How Long Should Email Copy Be?

How Long Should Email Copy Be?

What Studies Say About Email Length

Clients often ask me, how long is too long for email copy?  How long should email copy be?

The average amount of time someone spends reading an email varies based on what report you read. Studies show somewhere between 6 and 11 seconds. Litmus did a study in 2016, finding people were spending more time (11 seconds on average) reading emails than in the past. Campaign Monitor’s 2018 data says 8 seconds.

The type of email sent is also going to have an impact on how long someone spends reading. Did your list sign up for a content-based newsletter? Then your email is opened with an expectation to spend time reading. Your time is more generous. Did your list sign up for discounts and product launches? Expect to have less time to get the point across.

Here’s a quick test to perform on your email

Open some of your emails. Set a timer. Read the email aloud for 11 seconds. How far did you get? Did you get to the meat of the email? If you did and you caught your reader’s attention and drew them in, longer copy may work. If you didn’t, chances are your message was closed before it got the point across.

Design Tips to get more across with less time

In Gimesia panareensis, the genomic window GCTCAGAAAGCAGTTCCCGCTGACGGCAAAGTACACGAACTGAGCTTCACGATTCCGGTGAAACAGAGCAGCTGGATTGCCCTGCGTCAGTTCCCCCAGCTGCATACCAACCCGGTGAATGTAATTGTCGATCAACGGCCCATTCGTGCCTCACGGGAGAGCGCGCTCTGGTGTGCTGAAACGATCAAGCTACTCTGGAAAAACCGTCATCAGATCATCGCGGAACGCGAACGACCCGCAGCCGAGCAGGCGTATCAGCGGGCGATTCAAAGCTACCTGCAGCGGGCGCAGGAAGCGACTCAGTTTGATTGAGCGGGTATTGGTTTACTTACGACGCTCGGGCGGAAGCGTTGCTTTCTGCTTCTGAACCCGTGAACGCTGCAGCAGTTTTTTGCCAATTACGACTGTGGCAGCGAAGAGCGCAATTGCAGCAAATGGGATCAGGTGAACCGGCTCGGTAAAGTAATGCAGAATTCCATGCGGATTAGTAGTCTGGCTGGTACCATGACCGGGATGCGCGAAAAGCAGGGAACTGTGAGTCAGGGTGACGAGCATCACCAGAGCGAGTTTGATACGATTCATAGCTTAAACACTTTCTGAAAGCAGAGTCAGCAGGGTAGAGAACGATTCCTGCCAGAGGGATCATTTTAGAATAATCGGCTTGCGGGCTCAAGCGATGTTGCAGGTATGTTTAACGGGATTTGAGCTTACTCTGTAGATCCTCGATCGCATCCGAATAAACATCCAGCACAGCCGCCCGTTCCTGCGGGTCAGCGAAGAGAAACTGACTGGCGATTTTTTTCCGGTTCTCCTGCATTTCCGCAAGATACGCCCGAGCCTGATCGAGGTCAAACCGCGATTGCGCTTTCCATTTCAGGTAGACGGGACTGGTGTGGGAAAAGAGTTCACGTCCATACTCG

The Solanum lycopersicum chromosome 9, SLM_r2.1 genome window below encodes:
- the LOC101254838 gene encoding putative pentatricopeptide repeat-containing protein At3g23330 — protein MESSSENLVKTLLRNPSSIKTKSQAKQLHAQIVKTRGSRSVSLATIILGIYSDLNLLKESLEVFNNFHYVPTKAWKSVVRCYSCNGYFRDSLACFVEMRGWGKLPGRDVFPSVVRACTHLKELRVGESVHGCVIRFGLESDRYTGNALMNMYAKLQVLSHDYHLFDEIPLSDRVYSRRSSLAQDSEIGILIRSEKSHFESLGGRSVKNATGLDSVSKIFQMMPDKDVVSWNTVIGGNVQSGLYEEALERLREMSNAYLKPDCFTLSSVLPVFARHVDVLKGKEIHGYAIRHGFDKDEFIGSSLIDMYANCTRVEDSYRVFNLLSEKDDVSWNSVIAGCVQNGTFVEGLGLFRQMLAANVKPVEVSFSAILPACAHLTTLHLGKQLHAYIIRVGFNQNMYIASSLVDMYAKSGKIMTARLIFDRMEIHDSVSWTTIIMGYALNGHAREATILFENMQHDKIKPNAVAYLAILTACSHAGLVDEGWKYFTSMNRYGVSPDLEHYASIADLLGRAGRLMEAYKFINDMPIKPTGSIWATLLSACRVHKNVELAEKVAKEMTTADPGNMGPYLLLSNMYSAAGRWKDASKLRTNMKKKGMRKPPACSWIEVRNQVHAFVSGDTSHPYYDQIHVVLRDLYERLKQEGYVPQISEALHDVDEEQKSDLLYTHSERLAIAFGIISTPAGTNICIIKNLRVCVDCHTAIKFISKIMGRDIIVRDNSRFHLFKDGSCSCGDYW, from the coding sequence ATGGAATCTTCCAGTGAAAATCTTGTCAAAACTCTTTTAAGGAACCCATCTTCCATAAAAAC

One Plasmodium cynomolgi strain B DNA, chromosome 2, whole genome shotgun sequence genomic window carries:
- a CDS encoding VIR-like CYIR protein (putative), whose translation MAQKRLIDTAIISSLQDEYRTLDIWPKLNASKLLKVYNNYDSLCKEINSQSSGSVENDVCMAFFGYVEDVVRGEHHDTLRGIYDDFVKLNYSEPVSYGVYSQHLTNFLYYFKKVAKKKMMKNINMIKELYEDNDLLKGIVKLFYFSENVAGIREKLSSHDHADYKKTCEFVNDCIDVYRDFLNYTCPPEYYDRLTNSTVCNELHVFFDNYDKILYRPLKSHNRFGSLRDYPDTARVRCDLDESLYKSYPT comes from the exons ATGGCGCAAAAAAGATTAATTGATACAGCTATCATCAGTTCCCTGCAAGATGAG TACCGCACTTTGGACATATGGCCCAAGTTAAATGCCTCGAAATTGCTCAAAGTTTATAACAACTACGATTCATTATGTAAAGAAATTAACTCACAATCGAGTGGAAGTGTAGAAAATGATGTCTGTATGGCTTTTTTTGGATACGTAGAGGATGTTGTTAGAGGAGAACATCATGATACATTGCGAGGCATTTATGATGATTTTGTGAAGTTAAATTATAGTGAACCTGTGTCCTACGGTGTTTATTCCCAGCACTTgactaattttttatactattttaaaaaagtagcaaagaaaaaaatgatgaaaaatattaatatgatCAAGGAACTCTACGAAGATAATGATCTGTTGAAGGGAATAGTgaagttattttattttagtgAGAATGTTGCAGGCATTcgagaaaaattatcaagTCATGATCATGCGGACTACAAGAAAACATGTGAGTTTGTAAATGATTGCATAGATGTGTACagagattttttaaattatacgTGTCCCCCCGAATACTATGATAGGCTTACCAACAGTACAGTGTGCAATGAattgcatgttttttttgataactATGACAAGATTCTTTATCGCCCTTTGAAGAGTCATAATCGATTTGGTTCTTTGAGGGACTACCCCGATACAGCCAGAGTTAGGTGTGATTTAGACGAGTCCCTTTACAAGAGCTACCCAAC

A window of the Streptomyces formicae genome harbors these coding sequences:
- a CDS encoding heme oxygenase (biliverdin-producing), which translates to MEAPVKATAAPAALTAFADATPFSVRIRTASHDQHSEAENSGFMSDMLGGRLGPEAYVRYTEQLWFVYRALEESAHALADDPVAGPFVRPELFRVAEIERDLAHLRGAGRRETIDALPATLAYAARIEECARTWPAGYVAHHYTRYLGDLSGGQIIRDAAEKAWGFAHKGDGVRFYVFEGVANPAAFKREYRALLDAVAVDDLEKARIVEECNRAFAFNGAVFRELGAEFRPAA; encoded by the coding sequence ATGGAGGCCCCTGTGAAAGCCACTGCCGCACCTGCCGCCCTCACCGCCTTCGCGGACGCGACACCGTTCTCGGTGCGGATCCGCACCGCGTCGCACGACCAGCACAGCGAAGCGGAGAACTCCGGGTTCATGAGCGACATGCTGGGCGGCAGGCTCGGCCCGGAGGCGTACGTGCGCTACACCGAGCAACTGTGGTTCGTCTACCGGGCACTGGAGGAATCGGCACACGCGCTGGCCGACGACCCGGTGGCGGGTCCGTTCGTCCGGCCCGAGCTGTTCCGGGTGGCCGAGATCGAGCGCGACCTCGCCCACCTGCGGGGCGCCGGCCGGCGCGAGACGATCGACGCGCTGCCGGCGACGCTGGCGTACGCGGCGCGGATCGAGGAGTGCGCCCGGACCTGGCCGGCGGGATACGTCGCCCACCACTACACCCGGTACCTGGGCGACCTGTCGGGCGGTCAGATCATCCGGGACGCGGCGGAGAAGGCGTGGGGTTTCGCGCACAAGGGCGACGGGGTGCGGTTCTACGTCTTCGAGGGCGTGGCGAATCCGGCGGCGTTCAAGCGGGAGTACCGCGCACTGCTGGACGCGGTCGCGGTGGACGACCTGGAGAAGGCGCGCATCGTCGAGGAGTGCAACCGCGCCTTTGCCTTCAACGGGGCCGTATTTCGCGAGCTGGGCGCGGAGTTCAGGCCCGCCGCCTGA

Remember, the 6-11 seconds figures are an average of all readers and all types of messages.  Some will spend more, some less.  You want to grab you reader’s attention in a few seconds, but it is okay to have more supporting copy for those who will read more.

There are many ways to get your message across quickly:

  • Use headlines and images to break the email into sections that are easy to digest. This works especially well in newsletters where it becomes easy to see all the articles covered and then make a decision to read further on certain topics. Recipients don’t need to read every word in those 11 seconds. They can scan and read the headlines first.

  • Make sure your subject line and preview text are leveraged to convey what your email is really about. This helps draws in your reader before the email is opened. It is also important to do this in the US for compliance reasons.

  • If your message is time-bound call that out early. Example, “Ends tonight!”

  • Use a top-heavy pyramid if you are going to write in a letter format. Put the most important information is up top.  The information further down supports your message, but is not critical. If someone stopped reading, they still grasped the key message.